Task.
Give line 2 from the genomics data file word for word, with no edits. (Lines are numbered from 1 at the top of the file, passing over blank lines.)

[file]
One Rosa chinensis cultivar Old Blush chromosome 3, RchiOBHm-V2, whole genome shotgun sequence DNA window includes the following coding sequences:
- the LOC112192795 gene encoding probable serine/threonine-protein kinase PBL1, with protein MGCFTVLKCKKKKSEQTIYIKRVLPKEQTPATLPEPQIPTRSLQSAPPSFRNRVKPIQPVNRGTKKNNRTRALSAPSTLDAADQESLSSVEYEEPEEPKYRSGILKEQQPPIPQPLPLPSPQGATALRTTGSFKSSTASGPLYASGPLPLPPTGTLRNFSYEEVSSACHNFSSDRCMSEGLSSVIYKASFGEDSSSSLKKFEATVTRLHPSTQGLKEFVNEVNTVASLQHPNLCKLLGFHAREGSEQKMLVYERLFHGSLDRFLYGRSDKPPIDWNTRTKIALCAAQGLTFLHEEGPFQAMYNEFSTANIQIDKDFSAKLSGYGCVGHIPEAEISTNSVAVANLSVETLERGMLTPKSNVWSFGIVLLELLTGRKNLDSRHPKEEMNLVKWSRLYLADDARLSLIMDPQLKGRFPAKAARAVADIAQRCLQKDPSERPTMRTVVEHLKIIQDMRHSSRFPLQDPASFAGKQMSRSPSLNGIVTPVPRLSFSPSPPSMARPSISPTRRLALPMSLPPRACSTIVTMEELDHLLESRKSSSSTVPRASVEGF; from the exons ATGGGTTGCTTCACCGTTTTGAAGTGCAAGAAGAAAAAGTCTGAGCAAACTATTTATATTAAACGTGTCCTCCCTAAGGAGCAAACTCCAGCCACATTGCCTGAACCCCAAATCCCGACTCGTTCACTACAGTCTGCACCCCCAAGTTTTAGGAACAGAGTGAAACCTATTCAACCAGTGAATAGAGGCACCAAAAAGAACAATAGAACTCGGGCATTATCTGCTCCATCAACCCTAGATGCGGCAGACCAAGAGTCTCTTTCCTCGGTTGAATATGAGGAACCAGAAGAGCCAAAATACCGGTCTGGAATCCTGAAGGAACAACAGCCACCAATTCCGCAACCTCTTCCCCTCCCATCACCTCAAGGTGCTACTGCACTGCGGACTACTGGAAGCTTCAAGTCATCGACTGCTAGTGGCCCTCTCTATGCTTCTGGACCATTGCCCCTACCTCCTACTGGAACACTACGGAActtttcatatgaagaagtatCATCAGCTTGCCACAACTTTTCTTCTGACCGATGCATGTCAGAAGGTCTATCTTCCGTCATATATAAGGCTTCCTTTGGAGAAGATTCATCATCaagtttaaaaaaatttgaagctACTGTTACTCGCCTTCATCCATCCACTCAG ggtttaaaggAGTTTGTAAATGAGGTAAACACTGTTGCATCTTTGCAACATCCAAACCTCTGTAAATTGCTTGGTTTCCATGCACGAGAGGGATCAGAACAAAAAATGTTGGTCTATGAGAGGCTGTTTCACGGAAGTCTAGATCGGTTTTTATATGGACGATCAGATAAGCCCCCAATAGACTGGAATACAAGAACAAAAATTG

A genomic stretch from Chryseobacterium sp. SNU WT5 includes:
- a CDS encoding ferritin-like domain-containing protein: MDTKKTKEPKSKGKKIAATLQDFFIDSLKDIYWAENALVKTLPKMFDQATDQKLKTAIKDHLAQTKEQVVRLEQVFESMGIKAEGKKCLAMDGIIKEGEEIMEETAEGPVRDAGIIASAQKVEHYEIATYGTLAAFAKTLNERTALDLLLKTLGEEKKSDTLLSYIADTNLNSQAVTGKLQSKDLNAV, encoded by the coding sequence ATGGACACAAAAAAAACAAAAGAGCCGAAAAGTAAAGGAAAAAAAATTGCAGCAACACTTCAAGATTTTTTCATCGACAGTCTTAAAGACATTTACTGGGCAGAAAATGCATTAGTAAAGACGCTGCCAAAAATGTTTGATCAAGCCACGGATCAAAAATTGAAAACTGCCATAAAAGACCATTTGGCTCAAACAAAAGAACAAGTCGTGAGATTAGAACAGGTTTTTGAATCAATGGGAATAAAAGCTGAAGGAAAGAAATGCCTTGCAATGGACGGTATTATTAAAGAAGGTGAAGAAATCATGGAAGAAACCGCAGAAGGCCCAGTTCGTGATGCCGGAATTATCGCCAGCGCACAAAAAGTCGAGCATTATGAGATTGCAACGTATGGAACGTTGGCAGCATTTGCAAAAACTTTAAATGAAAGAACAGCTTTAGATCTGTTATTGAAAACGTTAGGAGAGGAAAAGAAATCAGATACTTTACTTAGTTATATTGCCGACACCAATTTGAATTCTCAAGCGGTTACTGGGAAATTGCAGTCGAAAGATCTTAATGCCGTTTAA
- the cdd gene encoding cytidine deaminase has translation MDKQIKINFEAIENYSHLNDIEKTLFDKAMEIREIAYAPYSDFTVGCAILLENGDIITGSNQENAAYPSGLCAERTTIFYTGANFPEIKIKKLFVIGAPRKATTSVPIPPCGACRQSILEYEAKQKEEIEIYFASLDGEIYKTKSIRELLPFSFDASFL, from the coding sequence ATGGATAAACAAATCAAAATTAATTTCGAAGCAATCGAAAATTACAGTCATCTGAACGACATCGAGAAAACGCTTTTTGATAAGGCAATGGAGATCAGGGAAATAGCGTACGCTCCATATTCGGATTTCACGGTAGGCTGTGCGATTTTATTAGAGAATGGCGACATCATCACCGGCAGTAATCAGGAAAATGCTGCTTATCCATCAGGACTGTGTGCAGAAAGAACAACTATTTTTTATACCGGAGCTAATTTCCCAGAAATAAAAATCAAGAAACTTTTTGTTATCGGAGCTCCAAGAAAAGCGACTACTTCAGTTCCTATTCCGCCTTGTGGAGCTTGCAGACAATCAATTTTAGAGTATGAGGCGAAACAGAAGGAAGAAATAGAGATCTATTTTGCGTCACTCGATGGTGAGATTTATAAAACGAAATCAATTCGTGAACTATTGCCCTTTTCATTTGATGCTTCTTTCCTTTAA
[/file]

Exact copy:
- the LOC112192795 gene encoding probable serine/threonine-protein kinase PBL1, with protein MGCFTVLKCKKKKSEQTIYIKRVLPKEQTPATLPEPQIPTRSLQSAPPSFRNRVKPIQPVNRGTKKNNRTRALSAPSTLDAADQESLSSVEYEEPEEPKYRSGILKEQQPPIPQPLPLPSPQGATALRTTGSFKSSTASGPLYASGPLPLPPTGTLRNFSYEEVSSACHNFSSDRCMSEGLSSVIYKASFGEDSSSSLKKFEATVTRLHPSTQGLKEFVNEVNTVASLQHPNLCKLLGFHAREGSEQKMLVYERLFHGSLDRFLYGRSDKPPIDWNTRTKIALCAAQGLTFLHEEGPFQAMYNEFSTANIQIDKDFSAKLSGYGCVGHIPEAEISTNSVAVANLSVETLERGMLTPKSNVWSFGIVLLELLTGRKNLDSRHPKEEMNLVKWSRLYLADDARLSLIMDPQLKGRFPAKAARAVADIAQRCLQKDPSERPTMRTVVEHLKIIQDMRHSSRFPLQDPASFAGKQMSRSPSLNGIVTPVPRLSFSPSPPSMARPSISPTRRLALPMSLPPRACSTIVTMEELDHLLESRKSSSSTVPRASVEGF; from the exons ATGGGTTGCTTCACCGTTTTGAAGTGCAAGAAGAAAAAGTCTGAGCAAACTATTTATATTAAACGTGTCCTCCCTAAGGAGCAAACTCCAGCCACATTGCCTGAACCCCAAATCCCGACTCGTTCACTACAGTCTGCACCCCCAAGTTTTAGGAACAGAGTGAAACCTATTCAACCAGTGAATAGAGGCACCAAAAAGAACAATAGAACTCGGGCATTATCTGCTCCATCAACCCTAGATGCGGCAGACCAAGAGTCTCTTTCCTCGGTTGAATATGAGGAACCAGAAGAGCCAAAATACCGGTCTGGAATCCTGAAGGAACAACAGCCACCAATTCCGCAACCTCTTCCCCTCCCATCACCTCAAGGTGCTACTGCACTGCGGACTACTGGAAGCTTCAAGTCATCGACTGCTAGTGGCCCTCTCTATGCTTCTGGACCATTGCCCCTACCTCCTACTGGAACACTACGGAActtttcatatgaagaagtatCATCAGCTTGCCACAACTTTTCTTCTGACCGATGCATGTCAGAAGGTCTATCTTCCGTCATATATAAGGCTTCCTTTGGAGAAGATTCATCATCaagtttaaaaaaatttgaagctACTGTTACTCGCCTTCATCCATCCACTCAG ggtttaaaggAGTTTGTAAATGAGGTAAACACTGTTGCATCTTTGCAACATCCAAACCTCTGTAAATTGCTTGGTTTCCATGCACGAGAGGGATCAGAACAAAAAATGTTGGTCTATGAGAGGCTGTTTCACGGAAGTCTAGATCGGTTTTTATATGGACGATCAGATAAGCCCCCAATAGACTGGAATACAAGAACAAAAATTG